Historical and Technological Significance: The pin-connected Pratt thru truss bridge was built in 1892, and it is significant on its own merits as oldest and one of the most complete "high" truss bridges in the county (Criterion C). Although the span has been modified, as early as 1936 when it was strengthened by the addition of welded members, most of the original fabric, including railings at both the sidewalks and the truss lines, remains in place, and the span still functions as a pin-connected bridge. The bridge is also a contributing resource in the North Bloomsbury Historic District. The district is comprised of a late eighteenth/early nineteenth century crossroads village that developed along the New Brunswick turnpike in Hunterdon County. The district includes 14 residences with their associated outbuildings, one small industrial complex, and a bridges, as well as farm fields, pastureland, wood lots, and bottomland of the Musconetcong River. Although this area traditionally supported an agricultural way of life [which continues to the present], historically, a mid-eighteenth century forge was located in the immediate area and the river supported gristmills, distilleries and an early iron industry. The North Bloomsbury Historic District is significant because it represents a small crossroads community that was developed by and is associated with the locally prominent Smith family, who were successful members of the local agricultural community. It is also significant for its well preserved examples of stylish Georgian and Federal period architecture, which represent some of Warren County's finest early nineteenth century architecture. The period of significance for the district is 1780 to 1900. Four pin-connected thru truss bridges survive in Warren County (2102307, 2102015, 2160153, 2100718). Three were built by the county, and one was erected by the Lehigh Valley Railroad to carry a local road over its right-of-way. Because of the scarcity of the once-common bridge type in Warren County, all four of the thru trusses bridges were evaluated as significant because they are rare local examples of a structure type that played an important role in the historical development of the county. The Toledo Bridge Company of Toledo, Ohio fabricated the Church Street bridge. Robert W. Smith of Tippicanoe City, Ohio founded the company in 1867, and in 1869 moved it to Toledo under the name of the Smith Bridge Company specializing in Smith's patented wood and iron bridges. In 1890 Smith sold the company and the new owners changed the name to the Toledo Bridge Company. In 1894 the company had an annual capacity of 6 thousand tons, a respectable but not large figure for the time. In 1901, the company was purchased by the American Bridge Company as part of its multi-company merger.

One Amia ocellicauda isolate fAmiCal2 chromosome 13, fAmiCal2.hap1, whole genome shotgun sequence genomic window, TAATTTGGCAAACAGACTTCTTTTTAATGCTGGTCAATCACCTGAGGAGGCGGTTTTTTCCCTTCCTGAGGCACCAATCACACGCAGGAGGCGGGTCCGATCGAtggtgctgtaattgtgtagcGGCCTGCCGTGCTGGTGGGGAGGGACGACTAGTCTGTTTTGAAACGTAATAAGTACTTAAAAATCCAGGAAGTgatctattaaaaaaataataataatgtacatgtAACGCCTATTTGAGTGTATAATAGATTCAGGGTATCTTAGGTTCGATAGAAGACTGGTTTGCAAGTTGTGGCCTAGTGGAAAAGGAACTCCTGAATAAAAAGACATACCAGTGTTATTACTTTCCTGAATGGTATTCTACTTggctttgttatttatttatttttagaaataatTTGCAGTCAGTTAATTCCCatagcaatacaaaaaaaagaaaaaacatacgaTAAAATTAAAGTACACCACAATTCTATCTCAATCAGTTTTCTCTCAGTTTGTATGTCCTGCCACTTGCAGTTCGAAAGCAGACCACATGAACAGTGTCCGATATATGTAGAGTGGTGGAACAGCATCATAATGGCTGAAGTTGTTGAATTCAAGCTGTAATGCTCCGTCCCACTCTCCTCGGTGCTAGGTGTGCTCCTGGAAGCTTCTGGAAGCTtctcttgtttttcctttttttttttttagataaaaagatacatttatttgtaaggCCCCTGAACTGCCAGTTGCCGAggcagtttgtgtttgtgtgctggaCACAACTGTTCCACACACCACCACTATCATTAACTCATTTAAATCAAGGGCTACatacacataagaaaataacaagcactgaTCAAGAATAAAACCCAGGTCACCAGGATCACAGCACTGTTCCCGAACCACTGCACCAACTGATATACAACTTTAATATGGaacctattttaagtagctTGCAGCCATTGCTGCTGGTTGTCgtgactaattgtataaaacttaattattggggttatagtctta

Boundary Description and Justification: The bridge is individually eligible and it is located within a historic district. The district is bounded by the Musconetcong River on the south, and by an historic tree line along agricultural fields to the north. Eastern and western boundaries are somewhat irregular in order to include specific properties.
Discussion of Surrounding Area
The bridge is located in a potential historic district in the town of Bloomsbury. It carries a main street over the Musconetcong River, the boundary between Warren and Hunterdon Counties. The bridge has two lanes for traffic and two sidewalks. Both sides of the river have 19th century residences and commercial structures that contribute to the district, as does the bridge.
Bridge Considered Historic By Survey: Yes
This bridge is tagged with the following special condition(s): Trusses Converted To Decorative